We will rid the world of evildoers.” — Bush, Sept. 17.   1 comment

I began my journey as a politically aware person on September 11, 2001. Up until then I was happy listening to the nightly news once or twice a week and didn’t know if I was a conservative or a liberal. It didn’t occur to me that it might be important.  I did not care for politics and only paid attention a week or so before any election, and maybe if I wasn’t busy, I’d vote.

I was asleep that morning. I was working evenings and didn’t get to bed until late so ‘sleeping in’ was my habit. I didn’t have a cell phone so when the phone started ringing, I had to get up to go to the kitchen to answer the phone. I seriously thought about ignoring it, but my curiosity over came my wish to remain in bed and I answered the phone.

The deep voice on the other end was my nephew, he paused and did not say more than ‘Hello Aunt Debi’ at first. I said ;what’s up’ a little bit gruff because he knew I slept in and for those few moments I was not happy he’d called. What he said next was  perhaps one of the most life changing few words I’d ever heard; ‘Aunt Debi, we’ve been attacked’. silence. I shook my head, not fully comprehending the words. I replied, ‘by who?’ When he said ‘It was terrorists, they’ve blown up the World Trade Center, both buildings have come down’. I was silent. I did not speak. He asked ‘are you there?’ ‘Yeah, I’m here. The buildings have come down?’ I asked. ‘Both of them’, he said.

What followed was a day of crying and shouting. Shouting because after the initial fear, all I wanted to do was warn my children, make sure they and my grandchildren were safe. No one seemed as upset as I was. We live in the middle of the country and the newscasters were assuring the rest of the world outside of NY that things seemed to be OK. Except for my nephew, everyone seemed to think it was confined to NY and we were safe. My oldest son worked for a company at that time, that built vehicles for the military. In our small town of 10,000 there were no dangers he told me. But no sooner than the words were out of his mouth, the phone rang and when he hung it up, he looked at me and said; ‘My supervisor says not to come in. There’s been a bomb threat at the main building.’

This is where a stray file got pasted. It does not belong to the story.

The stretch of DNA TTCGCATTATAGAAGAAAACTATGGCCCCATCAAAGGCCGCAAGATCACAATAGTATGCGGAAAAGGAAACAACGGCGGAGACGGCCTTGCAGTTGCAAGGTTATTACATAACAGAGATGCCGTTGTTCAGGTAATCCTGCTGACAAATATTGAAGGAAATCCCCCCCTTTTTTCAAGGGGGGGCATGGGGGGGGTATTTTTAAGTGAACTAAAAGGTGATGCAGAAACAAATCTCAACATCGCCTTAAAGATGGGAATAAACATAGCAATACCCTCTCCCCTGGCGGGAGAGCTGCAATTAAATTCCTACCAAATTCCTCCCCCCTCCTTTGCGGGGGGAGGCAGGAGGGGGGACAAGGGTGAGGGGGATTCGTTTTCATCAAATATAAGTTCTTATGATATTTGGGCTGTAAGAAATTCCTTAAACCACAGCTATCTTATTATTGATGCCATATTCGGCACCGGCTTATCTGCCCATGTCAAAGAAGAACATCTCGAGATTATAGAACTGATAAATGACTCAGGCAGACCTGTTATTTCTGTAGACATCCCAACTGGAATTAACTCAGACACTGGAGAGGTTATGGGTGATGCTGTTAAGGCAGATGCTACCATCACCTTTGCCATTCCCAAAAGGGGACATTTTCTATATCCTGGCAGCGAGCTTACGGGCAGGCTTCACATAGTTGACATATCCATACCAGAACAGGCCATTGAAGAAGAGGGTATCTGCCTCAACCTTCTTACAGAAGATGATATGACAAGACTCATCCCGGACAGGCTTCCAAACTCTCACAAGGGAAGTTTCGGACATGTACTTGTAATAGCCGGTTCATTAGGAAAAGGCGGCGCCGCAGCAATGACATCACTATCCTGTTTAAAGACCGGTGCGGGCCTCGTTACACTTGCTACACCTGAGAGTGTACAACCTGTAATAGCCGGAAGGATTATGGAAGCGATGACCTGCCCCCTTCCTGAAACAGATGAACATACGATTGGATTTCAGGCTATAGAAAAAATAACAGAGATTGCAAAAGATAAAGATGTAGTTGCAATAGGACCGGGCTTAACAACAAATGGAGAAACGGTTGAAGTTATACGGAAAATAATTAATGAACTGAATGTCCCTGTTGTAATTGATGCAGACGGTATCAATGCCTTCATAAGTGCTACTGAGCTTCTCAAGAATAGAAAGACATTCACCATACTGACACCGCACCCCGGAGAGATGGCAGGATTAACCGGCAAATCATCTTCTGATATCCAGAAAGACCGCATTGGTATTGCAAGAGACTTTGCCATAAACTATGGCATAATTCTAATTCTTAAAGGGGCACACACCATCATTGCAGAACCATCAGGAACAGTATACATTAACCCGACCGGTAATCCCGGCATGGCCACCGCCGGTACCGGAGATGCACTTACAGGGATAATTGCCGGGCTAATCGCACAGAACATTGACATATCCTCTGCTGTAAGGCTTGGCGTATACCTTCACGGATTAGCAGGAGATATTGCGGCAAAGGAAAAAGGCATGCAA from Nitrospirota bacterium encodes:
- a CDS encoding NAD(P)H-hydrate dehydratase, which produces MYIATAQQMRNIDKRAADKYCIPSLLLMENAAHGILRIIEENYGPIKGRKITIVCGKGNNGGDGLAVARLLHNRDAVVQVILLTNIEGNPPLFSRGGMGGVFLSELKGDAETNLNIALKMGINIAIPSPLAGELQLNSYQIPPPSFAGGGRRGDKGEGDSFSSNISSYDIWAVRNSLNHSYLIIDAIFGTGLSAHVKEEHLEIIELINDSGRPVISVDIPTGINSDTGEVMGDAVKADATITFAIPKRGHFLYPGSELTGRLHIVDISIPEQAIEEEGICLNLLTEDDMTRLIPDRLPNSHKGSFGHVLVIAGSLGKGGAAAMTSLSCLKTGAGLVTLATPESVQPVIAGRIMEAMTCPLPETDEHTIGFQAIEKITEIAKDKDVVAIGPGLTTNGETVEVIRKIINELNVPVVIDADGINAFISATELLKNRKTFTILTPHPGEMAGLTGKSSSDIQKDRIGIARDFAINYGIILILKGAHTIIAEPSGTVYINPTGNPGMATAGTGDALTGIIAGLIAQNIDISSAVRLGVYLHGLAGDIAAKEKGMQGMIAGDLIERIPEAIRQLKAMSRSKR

The weeks and months following, I was glued to the TV if I was not at work. I listened to the President. I listened to the opinions of the leadership of our country. No Internet back then. 9/11 is also the reason I became computer savvy, at least enough to reach out to the rest of the country and assure myself we were safe. What I found instead of assurance, were hundreds of reasons to fear even more.  

What happened inside me was comparable to an awakening. The world had suddenly (for me) become a sort of twilight zone where things did not make sense. I desperately needed them to make sense again. As I read about and viewed this new world, I realized that I could never go back to being apathetic and unconcerned again. With the passage of the Patriot Act, I wondered if my country would ever resemble the country of my childhood and if we were doomed to become what George Orwell had written about in his dystopian novel-1984

This blog will confront the issues of the twilight zone we call America post 9/11. The Post 9/11 America, where nothing makes sense any more. I hope you will become a regular reader and let me know how you feel about the issues I write about that are confronting us in this Brave New World.

 

 

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Posted June 8, 2012 by debrakcarey in Uncategorized

One response to “We will rid the world of evildoers.” — Bush, Sept. 17.

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  1. You are not alone in 9/11 being an eye opener. I too became more concerned with what is going on with our government at that time. I have become even more concerned starting in 2008 for obvious reasons.

    Your insight seems to be of extreme quality and I look forward to following this blog.

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